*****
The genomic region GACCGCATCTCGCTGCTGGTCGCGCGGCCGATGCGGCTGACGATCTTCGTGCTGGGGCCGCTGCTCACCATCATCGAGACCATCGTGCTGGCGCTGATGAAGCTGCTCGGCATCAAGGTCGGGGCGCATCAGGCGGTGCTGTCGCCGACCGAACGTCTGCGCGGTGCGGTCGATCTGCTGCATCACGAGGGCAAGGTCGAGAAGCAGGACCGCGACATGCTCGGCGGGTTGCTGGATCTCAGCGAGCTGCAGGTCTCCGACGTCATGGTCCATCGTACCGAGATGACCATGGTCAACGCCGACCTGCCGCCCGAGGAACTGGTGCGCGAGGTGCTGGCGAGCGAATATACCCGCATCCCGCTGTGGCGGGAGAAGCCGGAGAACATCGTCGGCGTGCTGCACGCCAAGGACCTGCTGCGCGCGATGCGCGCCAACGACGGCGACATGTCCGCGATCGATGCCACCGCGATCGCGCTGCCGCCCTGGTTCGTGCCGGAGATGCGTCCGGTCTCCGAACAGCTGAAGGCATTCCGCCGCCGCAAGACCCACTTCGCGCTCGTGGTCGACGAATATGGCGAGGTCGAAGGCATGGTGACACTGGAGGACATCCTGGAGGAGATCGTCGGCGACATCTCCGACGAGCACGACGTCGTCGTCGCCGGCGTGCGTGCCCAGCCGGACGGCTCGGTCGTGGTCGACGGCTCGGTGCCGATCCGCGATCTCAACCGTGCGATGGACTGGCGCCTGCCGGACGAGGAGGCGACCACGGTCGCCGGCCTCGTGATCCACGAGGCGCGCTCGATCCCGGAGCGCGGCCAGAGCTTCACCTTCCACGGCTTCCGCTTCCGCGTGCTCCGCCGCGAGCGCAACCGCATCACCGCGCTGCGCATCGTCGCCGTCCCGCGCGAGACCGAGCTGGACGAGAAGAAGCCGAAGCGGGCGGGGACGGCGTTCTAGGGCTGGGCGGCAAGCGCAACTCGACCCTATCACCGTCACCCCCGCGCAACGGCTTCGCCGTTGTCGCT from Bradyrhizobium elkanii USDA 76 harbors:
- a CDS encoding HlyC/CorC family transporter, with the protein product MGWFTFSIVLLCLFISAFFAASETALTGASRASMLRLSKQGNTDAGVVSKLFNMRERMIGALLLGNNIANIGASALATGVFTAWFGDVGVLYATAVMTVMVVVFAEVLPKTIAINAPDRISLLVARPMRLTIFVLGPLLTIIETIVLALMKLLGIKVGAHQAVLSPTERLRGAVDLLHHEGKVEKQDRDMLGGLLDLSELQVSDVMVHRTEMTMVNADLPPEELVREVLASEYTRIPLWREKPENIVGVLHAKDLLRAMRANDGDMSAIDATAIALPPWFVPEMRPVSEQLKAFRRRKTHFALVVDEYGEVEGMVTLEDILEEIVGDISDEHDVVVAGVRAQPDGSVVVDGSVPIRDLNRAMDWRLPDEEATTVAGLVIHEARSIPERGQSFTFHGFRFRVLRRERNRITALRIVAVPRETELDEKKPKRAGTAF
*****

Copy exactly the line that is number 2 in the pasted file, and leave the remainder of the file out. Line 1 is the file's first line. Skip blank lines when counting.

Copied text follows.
- a CDS encoding HlyC/CorC family transporter, with the protein product MGWFTFSIVLLCLFISAFFAASETALTGASRASMLRLSKQGNTDAGVVSKLFNMRERMIGALLLGNNIANIGASALATGVFTAWFGDVGVLYATAVMTVMVVVFAEVLPKTIAINAPDRISLLVARPMRLTIFVLGPLLTIIETIVLALMKLLGIKVGAHQAVLSPTERLRGAVDLLHHEGKVEKQDRDMLGGLLDLSELQVSDVMVHRTEMTMVNADLPPEELVREVLASEYTRIPLWREKPENIVGVLHAKDLLRAMRANDGDMSAIDATAIALPPWFVPEMRPVSEQLKAFRRRKTHFALVVDEYGEVEGMVTLEDILEEIVGDISDEHDVVVAGVRAQPDGSVVVDGSVPIRDLNRAMDWRLPDEEATTVAGLVIHEARSIPERGQSFTFHGFRFRVLRRERNRITALRIVAVPRETELDEKKPKRAGTAF